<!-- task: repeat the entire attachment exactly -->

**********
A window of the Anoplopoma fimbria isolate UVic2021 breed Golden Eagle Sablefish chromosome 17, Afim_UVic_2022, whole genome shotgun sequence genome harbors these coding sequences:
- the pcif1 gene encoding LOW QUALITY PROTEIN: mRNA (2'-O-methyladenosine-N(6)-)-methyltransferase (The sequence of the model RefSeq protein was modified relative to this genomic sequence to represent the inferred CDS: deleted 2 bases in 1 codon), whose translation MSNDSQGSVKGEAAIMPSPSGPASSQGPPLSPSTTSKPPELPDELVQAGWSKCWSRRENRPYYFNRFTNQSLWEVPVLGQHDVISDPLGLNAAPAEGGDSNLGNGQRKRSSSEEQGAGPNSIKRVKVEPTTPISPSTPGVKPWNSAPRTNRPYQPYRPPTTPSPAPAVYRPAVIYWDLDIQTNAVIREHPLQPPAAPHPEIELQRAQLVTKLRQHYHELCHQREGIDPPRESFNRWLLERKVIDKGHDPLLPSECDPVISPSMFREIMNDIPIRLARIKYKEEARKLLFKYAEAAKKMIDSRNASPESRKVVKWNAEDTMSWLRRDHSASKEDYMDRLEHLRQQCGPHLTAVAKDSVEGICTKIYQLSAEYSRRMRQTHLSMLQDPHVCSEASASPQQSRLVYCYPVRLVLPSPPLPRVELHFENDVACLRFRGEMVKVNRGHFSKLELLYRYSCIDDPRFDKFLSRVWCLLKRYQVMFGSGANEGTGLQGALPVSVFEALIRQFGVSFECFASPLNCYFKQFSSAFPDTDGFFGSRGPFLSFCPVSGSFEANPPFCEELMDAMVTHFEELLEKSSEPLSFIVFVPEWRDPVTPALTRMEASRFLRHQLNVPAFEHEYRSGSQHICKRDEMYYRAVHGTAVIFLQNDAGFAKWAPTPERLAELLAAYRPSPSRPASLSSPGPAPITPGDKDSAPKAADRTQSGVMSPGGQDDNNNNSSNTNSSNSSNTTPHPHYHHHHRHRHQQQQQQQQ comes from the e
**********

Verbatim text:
A window of the Anoplopoma fimbria isolate UVic2021 breed Golden Eagle Sablefish chromosome 17, Afim_UVic_2022, whole genome shotgun sequence genome harbors these coding sequences:
- the pcif1 gene encoding LOW QUALITY PROTEIN: mRNA (2'-O-methyladenosine-N(6)-)-methyltransferase (The sequence of the model RefSeq protein was modified relative to this genomic sequence to represent the inferred CDS: deleted 2 bases in 1 codon), whose translation MSNDSQGSVKGEAAIMPSPSGPASSQGPPLSPSTTSKPPELPDELVQAGWSKCWSRRENRPYYFNRFTNQSLWEVPVLGQHDVISDPLGLNAAPAEGGDSNLGNGQRKRSSSEEQGAGPNSIKRVKVEPTTPISPSTPGVKPWNSAPRTNRPYQPYRPPTTPSPAPAVYRPAVIYWDLDIQTNAVIREHPLQPPAAPHPEIELQRAQLVTKLRQHYHELCHQREGIDPPRESFNRWLLERKVIDKGHDPLLPSECDPVISPSMFREIMNDIPIRLARIKYKEEARKLLFKYAEAAKKMIDSRNASPESRKVVKWNAEDTMSWLRRDHSASKEDYMDRLEHLRQQCGPHLTAVAKDSVEGICTKIYQLSAEYSRRMRQTHLSMLQDPHVCSEASASPQQSRLVYCYPVRLVLPSPPLPRVELHFENDVACLRFRGEMVKVNRGHFSKLELLYRYSCIDDPRFDKFLSRVWCLLKRYQVMFGSGANEGTGLQGALPVSVFEALIRQFGVSFECFASPLNCYFKQFSSAFPDTDGFFGSRGPFLSFCPVSGSFEANPPFCEELMDAMVTHFEELLEKSSEPLSFIVFVPEWRDPVTPALTRMEASRFLRHQLNVPAFEHEYRSGSQHICKRDEMYYRAVHGTAVIFLQNDAGFAKWAPTPERLAELLAAYRPSPSRPASLSSPGPAPITPGDKDSAPKAADRTQSGVMSPGGQDDNNNNSSNTNSSNSSNTTPHPHYHHHHRHRHQQQQQQQQ comes from the e